Graphene Nanoribbon Based Thermoelectrics: Controllable Self-Doping and Long-Range Disorder
HS Li and JC Grossman, ADVANCED SCIENCE, 4, 1600467 (2017).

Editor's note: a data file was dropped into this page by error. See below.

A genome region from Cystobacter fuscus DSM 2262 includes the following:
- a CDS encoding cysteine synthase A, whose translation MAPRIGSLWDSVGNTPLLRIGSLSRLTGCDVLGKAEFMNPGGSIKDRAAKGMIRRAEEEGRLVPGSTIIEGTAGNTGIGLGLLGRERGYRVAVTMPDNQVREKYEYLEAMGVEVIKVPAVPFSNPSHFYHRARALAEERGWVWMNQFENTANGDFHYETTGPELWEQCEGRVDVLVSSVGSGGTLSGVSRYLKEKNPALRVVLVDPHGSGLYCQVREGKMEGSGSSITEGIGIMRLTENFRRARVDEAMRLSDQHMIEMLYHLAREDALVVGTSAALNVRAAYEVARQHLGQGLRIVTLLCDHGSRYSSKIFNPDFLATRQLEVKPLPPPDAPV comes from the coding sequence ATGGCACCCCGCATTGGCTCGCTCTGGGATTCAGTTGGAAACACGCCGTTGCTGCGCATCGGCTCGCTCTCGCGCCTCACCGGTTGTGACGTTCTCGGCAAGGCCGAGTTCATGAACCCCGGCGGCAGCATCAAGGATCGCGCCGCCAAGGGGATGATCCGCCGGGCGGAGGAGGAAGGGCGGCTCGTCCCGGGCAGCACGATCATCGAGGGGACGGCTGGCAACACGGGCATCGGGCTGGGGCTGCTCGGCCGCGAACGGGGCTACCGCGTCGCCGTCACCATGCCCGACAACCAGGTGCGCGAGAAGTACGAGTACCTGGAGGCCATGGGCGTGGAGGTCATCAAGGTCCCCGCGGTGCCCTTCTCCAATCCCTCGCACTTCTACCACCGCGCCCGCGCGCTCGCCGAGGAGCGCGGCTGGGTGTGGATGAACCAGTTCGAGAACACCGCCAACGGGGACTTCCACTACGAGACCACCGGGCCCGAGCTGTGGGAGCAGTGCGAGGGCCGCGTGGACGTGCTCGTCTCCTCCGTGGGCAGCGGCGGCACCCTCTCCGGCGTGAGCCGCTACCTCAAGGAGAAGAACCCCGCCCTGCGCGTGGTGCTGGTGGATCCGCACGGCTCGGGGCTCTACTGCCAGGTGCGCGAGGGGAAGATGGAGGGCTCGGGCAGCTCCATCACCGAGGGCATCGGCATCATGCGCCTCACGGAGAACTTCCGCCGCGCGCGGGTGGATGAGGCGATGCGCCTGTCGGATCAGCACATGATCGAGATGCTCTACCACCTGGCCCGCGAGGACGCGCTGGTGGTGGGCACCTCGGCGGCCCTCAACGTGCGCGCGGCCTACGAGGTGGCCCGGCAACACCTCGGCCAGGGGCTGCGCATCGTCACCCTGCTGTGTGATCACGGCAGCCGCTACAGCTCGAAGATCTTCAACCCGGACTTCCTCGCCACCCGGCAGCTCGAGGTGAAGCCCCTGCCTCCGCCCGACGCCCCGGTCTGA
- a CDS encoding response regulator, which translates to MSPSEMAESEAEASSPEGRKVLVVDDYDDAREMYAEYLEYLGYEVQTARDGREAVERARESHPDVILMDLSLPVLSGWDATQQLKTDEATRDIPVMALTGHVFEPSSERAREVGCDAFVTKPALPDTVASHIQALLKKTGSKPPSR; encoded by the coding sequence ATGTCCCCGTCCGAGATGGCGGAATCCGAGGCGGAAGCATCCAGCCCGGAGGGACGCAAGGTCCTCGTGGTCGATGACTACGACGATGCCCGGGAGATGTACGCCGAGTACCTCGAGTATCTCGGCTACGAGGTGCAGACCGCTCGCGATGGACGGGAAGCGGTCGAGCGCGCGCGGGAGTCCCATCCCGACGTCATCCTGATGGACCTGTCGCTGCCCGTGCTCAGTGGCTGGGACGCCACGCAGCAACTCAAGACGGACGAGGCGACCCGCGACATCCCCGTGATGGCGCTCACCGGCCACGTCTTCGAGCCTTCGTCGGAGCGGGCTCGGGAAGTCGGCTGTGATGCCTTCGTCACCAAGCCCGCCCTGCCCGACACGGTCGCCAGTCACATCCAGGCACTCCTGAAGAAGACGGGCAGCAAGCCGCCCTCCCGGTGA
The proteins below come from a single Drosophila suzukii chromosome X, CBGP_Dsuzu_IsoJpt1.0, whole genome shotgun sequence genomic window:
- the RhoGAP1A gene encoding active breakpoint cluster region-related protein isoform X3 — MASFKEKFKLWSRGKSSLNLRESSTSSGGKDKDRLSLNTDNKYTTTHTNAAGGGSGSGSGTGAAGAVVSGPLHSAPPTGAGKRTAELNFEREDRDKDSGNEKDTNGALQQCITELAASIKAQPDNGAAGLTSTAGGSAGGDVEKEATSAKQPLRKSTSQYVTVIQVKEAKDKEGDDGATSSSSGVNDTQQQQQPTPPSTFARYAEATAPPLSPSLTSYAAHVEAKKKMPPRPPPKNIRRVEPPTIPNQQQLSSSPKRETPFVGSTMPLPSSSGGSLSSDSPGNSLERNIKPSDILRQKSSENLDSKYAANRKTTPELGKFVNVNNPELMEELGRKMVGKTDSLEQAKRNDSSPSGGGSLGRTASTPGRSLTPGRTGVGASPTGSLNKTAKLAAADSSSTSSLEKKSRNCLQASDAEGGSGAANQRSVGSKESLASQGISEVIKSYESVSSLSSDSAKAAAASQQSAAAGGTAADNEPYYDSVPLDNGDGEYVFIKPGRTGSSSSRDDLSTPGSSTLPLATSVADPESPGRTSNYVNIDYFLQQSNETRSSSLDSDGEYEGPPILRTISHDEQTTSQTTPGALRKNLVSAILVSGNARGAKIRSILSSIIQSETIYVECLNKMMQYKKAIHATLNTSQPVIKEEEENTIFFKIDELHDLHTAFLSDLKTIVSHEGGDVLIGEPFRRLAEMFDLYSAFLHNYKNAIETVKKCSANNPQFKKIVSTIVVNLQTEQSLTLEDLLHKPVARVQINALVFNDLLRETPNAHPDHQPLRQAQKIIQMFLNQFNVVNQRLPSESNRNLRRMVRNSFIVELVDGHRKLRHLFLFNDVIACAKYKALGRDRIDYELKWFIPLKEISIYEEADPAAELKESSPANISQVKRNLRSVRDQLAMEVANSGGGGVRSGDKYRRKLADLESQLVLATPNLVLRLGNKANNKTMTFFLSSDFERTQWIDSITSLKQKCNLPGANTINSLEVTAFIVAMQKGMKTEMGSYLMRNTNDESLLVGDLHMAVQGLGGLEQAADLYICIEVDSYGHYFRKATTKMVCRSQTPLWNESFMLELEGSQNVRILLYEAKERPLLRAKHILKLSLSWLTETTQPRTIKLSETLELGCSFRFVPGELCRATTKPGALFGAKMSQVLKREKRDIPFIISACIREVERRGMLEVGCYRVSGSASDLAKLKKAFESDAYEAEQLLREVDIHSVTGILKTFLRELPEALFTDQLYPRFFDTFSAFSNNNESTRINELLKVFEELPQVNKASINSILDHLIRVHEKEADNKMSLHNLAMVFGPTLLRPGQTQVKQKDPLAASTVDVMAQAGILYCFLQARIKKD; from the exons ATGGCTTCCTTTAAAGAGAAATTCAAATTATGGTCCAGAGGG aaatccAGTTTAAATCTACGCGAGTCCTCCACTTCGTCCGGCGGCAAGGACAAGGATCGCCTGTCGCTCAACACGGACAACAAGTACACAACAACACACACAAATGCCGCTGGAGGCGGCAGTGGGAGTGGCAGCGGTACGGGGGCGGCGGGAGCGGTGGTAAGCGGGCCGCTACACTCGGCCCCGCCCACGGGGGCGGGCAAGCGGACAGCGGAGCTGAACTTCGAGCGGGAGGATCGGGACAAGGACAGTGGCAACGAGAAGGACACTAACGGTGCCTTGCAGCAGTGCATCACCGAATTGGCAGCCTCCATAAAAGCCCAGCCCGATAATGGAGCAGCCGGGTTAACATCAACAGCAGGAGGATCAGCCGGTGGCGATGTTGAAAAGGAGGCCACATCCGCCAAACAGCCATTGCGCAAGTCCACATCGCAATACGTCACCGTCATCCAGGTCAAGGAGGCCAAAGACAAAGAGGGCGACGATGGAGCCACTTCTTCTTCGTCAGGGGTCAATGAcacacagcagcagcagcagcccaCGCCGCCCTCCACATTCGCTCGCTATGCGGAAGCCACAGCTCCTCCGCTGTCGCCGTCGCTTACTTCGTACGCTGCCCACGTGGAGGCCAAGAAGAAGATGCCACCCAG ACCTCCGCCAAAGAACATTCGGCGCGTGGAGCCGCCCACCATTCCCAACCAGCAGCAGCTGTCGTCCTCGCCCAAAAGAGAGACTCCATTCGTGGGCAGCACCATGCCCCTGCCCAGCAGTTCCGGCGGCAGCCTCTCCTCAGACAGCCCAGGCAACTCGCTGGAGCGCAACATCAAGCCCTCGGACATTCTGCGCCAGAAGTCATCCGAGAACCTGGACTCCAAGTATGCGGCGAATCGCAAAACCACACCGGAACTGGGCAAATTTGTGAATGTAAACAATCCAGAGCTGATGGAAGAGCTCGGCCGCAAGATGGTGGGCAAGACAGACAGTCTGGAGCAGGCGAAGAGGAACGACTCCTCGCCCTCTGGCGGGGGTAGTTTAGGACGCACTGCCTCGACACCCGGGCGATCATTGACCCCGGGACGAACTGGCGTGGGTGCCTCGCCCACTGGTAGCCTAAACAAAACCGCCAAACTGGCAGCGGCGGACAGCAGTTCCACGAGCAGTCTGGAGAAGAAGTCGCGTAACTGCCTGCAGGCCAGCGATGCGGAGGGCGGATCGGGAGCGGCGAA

Control of both the regularity of a material ensemble and nanoscale architecture provides unique opportunities to develop novel thermoelectric applications based on 2D materials. As an example, the authors explore the electronic and thermal properties of functionalized graphene nanoribbons (GNRs) in the single-sheet and helical architectures using multiscale simulations. The results suggest that appropriate functionalization enables precise tuning of the doping density in a planar donor/acceptor GNR ensemble without the need to introduce an explicit dopant, which is critical to the optimization of power factor. In addition, the self-interaction between turns of a GNR may induce long-range disorder along the helical axis, which suppresses the thermal contribution from phonons with long wavelengths, leading to anomalous length independent phonon thermal transport in the quasi-1D system.
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